Rebecca requests…On a recent trip to the beach I was unfortunate enough to sit down wind of someone applying a spray on sunscreen. I think less than half of what she sprayed actually hit her body because most of it was blown away by the breeze and landed on me! I could feel it and even see a fine film covering my sunglasses. I couldn’t help but wonder how in the world a spray on product can provide effective sun protection. Do the spray products use different ingredients than the lotions?
The Left Brain responds:
Formulating a spray-on sunscreen does present different challenges than creating a lotion product.
To start with, even thin emulsions are difficult to spray because they don’t atomize well and they can clog the valve. So, most spray products are solutions of UV absorbers in ethanol. That means only alcohol soluble ingredients like Avobenzone, Homosalate, Octisalate, Octocrylene, and Oxybenzone can be used. Physical sunblocks, like titanium dioxide and zinc oxide, are not alcohol soluble so they can’t be sprayed from this type of product. In addition, to help ensure that the sunscreen coats the skin evenly, film forming ingredients like Acrylates/Octylacrylamide Copolymer are added. These film formers helps keep prevent the alcohol solution from pooling in nooks and crannies of your skin.
Of course none of this matters if too much overspray occurs. If the spray doesn’t hit your skin it’s obviously wasted. While they are appealing because of ease of application you may be getting less deposition than you realize, especially if you’re applying them on a windy day. Considering how important uniform sunscreen application is for the prevention of sunburn (and potentially skin cancer), I think it’s a bit risky to rely on this kind of spray application.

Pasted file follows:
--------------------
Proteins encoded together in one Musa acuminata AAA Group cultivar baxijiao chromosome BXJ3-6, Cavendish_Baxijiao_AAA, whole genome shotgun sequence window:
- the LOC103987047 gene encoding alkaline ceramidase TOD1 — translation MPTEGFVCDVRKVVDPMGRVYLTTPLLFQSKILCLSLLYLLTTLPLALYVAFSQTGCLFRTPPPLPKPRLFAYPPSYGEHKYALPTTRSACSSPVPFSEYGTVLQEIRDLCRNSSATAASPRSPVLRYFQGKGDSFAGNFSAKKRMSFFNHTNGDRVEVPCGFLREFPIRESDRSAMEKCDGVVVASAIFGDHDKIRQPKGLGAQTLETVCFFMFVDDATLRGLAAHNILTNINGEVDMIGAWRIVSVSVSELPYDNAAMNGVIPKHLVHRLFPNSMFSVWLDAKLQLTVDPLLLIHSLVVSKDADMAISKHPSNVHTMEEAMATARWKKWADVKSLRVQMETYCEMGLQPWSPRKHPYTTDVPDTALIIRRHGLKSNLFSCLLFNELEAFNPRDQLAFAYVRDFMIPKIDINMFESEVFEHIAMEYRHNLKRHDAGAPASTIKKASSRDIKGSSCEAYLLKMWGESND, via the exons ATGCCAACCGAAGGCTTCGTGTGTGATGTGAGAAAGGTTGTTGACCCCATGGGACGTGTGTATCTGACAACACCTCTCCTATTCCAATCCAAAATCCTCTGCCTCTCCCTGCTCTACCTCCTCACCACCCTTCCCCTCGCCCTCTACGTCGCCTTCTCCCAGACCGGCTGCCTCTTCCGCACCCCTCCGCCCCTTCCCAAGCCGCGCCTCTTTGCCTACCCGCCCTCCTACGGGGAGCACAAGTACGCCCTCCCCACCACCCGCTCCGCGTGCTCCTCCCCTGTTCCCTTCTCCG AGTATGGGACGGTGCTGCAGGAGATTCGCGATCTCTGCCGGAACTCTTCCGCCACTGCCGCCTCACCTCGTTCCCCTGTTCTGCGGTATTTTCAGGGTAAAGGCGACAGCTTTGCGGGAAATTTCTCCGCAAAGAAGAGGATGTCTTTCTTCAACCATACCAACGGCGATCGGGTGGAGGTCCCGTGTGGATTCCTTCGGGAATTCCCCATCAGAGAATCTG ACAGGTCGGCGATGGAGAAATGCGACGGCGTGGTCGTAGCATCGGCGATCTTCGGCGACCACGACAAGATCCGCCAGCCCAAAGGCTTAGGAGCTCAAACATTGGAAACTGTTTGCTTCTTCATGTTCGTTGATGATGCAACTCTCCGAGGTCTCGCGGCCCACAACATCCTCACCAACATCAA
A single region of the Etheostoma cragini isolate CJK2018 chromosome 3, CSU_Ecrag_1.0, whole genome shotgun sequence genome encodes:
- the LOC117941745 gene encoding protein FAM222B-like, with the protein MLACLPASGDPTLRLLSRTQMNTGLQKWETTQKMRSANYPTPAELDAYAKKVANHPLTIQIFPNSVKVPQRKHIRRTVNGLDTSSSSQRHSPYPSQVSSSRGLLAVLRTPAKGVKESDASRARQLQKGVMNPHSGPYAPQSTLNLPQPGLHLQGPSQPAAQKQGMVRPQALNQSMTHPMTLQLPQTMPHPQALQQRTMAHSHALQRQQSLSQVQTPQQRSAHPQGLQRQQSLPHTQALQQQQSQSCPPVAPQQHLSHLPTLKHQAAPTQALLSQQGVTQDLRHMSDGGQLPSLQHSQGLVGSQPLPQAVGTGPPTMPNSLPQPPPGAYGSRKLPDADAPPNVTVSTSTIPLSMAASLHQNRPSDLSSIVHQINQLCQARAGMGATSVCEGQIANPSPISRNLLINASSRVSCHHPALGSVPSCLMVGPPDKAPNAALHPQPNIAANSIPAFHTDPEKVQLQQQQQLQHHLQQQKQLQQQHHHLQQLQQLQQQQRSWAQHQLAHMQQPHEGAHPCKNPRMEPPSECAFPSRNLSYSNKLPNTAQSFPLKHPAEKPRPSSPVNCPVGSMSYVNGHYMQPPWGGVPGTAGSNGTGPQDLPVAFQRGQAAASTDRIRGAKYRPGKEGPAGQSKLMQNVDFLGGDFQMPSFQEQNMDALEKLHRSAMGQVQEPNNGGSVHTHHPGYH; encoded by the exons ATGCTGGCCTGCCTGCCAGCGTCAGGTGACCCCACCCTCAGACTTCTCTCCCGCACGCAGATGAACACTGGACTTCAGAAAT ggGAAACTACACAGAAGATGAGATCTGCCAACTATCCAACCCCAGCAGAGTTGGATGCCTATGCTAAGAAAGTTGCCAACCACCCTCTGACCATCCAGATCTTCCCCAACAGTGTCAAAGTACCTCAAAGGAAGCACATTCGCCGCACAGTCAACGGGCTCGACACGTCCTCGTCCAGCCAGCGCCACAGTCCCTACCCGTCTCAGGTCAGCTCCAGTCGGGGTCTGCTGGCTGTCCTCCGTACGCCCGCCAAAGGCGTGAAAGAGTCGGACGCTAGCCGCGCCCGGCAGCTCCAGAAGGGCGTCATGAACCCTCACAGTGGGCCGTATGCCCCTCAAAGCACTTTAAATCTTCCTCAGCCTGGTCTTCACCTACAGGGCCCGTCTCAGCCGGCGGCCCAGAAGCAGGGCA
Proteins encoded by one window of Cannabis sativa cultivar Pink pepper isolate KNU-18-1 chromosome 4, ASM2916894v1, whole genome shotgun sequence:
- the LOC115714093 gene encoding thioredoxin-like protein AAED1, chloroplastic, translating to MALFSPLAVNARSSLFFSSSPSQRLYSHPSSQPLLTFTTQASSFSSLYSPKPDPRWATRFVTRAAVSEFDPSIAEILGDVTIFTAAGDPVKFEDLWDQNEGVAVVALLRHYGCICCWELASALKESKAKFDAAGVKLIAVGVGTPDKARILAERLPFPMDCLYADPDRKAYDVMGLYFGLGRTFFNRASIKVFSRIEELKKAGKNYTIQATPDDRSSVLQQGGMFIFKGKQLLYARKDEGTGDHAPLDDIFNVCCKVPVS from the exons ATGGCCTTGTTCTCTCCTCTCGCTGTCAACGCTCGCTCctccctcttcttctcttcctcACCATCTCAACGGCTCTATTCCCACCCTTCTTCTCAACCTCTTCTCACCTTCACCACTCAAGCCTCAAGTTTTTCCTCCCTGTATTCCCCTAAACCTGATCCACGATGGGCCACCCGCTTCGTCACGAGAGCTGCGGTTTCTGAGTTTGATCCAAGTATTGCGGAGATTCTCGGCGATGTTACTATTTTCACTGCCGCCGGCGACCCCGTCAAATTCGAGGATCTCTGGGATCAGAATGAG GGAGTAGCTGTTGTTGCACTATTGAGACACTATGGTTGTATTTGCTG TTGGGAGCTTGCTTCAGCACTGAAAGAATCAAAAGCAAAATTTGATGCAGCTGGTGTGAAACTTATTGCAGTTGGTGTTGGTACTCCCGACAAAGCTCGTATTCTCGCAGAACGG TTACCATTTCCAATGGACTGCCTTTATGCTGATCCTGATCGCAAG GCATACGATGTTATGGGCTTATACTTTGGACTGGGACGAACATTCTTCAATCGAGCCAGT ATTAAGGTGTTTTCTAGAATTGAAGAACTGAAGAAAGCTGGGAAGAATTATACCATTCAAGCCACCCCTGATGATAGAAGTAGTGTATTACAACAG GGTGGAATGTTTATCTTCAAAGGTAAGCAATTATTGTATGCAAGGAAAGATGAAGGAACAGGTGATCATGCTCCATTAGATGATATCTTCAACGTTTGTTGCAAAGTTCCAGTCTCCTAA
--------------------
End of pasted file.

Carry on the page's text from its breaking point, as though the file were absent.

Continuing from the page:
Perhaps that’s why sprays are not “officially” approved as sunscreens even though they are sold as such. According to an article by Stanley B Levy, MD published Medscape, as of April 11, 2012, “The FDA Final Monograph has not approved sprays as a dosage form pending further considerations and testing.”
Furthermore, all that wasted over spray makes spray-on sunscreens potentially more expensive to use. And when you factor in the cost of ethanol (which is a more expensive solvent than water) and the aluminum can and the valve hardware (which are more expensive than a plastic lotion bottle), you may end up paying a lot more for the convenience of not getting lotion all over your hands. I think I’ll stick with lotions.
Though I am far from a fan of the EWG this organization also urges people to avoid the use of spray sunscreens because:
Aerosol spray sunscreen packages will soon be required to display FDA-mandated warnings such as “use in a well ventilated area” and “intentional misuse… can be harmful or fatal.” These cautions highlight growing concerns that sprays pose serious inhalation risks. Spray sunscreens also make it too easy to miss a spot, leaving bare skin exposed to harmful rays.
As mentioned in the above quote from the EWG, the FDA is concerned about what people are inhaling when spray sunscreens are used:
For sunscreen spray products, the agency requested additional data to establish effectiveness and to determine whether they present a safety concern if inhaled unintentionally. These requests arose because sprays are applied differently from other sunscreen dosage forms, such as lotions and sticks.
Bottom Line: Spray on sunscreens are a god sent for people with children who can’t and won’t sit still long enough for you to apply the proper amount of sunscreen to their skin. Yet even with the best intentions you still run the risk of really not getting adequate sun protection when using these sunscreens. If you can use cream and lotion sunscreens instead.
Image from http://www.scientificamerican.com